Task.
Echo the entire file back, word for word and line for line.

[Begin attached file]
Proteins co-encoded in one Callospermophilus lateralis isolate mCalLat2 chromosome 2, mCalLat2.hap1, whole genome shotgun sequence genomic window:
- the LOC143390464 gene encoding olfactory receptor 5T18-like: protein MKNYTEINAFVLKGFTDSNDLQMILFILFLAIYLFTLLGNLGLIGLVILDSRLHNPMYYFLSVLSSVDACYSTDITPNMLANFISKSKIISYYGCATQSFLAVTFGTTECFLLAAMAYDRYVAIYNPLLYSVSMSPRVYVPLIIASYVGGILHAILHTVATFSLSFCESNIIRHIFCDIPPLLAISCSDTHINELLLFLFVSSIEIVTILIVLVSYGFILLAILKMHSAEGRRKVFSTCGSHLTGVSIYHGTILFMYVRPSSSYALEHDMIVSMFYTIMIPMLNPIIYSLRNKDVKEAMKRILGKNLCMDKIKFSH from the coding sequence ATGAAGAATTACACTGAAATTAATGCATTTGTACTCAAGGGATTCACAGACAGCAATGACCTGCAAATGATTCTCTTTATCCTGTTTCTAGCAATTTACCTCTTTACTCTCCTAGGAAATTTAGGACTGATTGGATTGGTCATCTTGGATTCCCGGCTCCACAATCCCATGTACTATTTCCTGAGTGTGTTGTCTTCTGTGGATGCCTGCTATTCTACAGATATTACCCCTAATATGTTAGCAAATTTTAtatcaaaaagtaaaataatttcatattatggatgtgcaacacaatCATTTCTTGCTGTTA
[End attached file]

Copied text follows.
Proteins co-encoded in one Callospermophilus lateralis isolate mCalLat2 chromosome 2, mCalLat2.hap1, whole genome shotgun sequence genomic window:
- the LOC143390464 gene encoding olfactory receptor 5T18-like: protein MKNYTEINAFVLKGFTDSNDLQMILFILFLAIYLFTLLGNLGLIGLVILDSRLHNPMYYFLSVLSSVDACYSTDITPNMLANFISKSKIISYYGCATQSFLAVTFGTTECFLLAAMAYDRYVAIYNPLLYSVSMSPRVYVPLIIASYVGGILHAILHTVATFSLSFCESNIIRHIFCDIPPLLAISCSDTHINELLLFLFVSSIEIVTILIVLVSYGFILLAILKMHSAEGRRKVFSTCGSHLTGVSIYHGTILFMYVRPSSSYALEHDMIVSMFYTIMIPMLNPIIYSLRNKDVKEAMKRILGKNLCMDKIKFSH from the coding sequence ATGAAGAATTACACTGAAATTAATGCATTTGTACTCAAGGGATTCACAGACAGCAATGACCTGCAAATGATTCTCTTTATCCTGTTTCTAGCAATTTACCTCTTTACTCTCCTAGGAAATTTAGGACTGATTGGATTGGTCATCTTGGATTCCCGGCTCCACAATCCCATGTACTATTTCCTGAGTGTGTTGTCTTCTGTGGATGCCTGCTATTCTACAGATATTACCCCTAATATGTTAGCAAATTTTAtatcaaaaagtaaaataatttcatattatggatgtgcaacacaatCATTTCTTGCTGTTA